As opposition against the rollout of smart meters continues to mount in California (interesting to see who exactly is opposed to the devices in Northern California vs. Southern California) with the state’s three big utilities — San Diego Gas & Electric, Southern California Edison, and Pacific Gas & Electric — now being mandated to allow customers to opt-out and keep their old analog meters (at a cost), it’s a whole different ballgame in Brazil and other Latin American countries where smart meter deployment is rapidly spreading.
Here’s the thing: Electricity theft is a massive problem in the poorer areas of Latin American countries. In parts of Brazil for instance, as much as 20 percent of the electricity output is pinched, according to Businessweek. Because of this, utility company employees have found their otherwise mundane jobs — making the rounds from household to household to read analog meters — to be increasingly violent.
Businessweek describes the anti-confrontation techniques employed by AES Eletropaulo employee Robson Dourado when making his meter-reading rounds in the slums of São Paulo where many of his co-workers have been attacked by angry customers caught stealing power: “To avoid confrontations with the street toughs who walk around with guns tucked into their trousers, Dourado, 28, practices a studied indifference. ‘I just keep on doing what I’m doing until they come speak to me,’ he says. ‘If there’s trouble, I leave.’” Hey, his job may be rendered obsolete thanks to smart meter deployment, but at least he won't be attacked by vicious electricity thieves any longer.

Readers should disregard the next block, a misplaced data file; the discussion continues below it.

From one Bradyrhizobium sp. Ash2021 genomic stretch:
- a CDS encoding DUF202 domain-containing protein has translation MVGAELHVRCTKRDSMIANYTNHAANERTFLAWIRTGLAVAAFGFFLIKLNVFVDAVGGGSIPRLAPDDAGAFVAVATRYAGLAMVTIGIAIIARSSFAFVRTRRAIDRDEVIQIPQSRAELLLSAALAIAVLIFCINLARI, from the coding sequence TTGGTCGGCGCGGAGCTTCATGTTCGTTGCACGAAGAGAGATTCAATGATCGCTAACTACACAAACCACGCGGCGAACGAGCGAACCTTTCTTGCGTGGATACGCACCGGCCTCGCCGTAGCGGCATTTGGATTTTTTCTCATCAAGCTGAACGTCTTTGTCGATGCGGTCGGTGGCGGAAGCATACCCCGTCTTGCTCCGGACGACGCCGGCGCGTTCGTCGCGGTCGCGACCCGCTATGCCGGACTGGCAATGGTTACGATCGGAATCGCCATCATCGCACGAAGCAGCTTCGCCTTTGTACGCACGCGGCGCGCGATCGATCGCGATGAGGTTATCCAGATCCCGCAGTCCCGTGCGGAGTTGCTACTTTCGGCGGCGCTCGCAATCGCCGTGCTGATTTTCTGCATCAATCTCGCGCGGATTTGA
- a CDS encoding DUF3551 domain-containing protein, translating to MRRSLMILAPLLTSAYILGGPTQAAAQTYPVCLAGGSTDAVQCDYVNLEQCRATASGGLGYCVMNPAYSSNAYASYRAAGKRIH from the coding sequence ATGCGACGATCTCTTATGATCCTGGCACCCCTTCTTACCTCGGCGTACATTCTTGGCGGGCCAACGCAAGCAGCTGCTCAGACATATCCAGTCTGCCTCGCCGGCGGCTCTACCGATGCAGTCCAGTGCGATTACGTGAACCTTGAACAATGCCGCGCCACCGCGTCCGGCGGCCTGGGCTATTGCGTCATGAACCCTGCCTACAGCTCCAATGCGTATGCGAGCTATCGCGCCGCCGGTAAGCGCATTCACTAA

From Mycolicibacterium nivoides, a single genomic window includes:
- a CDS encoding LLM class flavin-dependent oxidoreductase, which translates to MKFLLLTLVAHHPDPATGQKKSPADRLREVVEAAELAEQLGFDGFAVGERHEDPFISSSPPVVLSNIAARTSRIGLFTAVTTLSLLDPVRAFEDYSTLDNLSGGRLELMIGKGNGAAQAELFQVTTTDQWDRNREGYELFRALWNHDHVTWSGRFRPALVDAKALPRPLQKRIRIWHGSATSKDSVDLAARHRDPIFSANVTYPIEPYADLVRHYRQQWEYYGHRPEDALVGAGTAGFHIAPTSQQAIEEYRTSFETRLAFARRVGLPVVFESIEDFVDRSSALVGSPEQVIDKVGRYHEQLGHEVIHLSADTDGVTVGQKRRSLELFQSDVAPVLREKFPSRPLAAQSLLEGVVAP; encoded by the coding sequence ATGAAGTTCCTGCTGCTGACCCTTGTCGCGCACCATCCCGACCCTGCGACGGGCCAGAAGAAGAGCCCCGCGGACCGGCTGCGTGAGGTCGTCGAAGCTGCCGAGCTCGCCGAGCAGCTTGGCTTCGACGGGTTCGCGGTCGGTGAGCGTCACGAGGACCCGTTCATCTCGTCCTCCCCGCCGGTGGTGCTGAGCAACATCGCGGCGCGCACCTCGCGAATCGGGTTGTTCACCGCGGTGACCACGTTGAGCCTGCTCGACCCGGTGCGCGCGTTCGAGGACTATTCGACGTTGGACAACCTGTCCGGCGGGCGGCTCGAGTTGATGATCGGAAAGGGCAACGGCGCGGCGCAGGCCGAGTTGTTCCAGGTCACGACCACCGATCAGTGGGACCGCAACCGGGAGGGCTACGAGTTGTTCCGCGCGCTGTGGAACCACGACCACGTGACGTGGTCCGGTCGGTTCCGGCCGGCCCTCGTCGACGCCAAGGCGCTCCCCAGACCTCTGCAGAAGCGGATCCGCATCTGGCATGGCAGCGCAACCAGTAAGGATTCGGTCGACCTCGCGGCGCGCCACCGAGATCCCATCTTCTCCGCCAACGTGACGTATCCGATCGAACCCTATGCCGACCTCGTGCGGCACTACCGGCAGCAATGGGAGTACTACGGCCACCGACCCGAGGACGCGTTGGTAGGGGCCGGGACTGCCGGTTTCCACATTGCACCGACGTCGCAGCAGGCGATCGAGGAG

By taking the human factor out of the equation, smart meters have not just been a godsend for beleaguered meter readers; they also allow utility companies to remotely detect suspiciously heavy demand (a telltale sign of an illegal hookup) and to turn off the electricity at addresses that are delinquent with payments … no physical confrontation required. Of course, this Big Brother-y advantage of smart meters is what has California activists all riled up (along with health concerns over radiation exposure) but in areas of Latin America smart metering is heavily being viewed as a practical, non-confrontational, and money-saving theft-prevention tactic.
It’s estimated that smart meter sales across Latin America will generate $24 billion in revenue by the year 2020 according to research firm Northeast Group. Sales are already particularly heavy in Brazil where it’s anticipated that 63.5 million units will be deployed by the end of the decade. Last year alone, 50,000 Elster smart meters were installed under heavy police surveillance in two of Rio de Janiero's most violent slums where as much as 80 percent of electricity is stolen. Instances of electricity theft has since disappeared in those areas.
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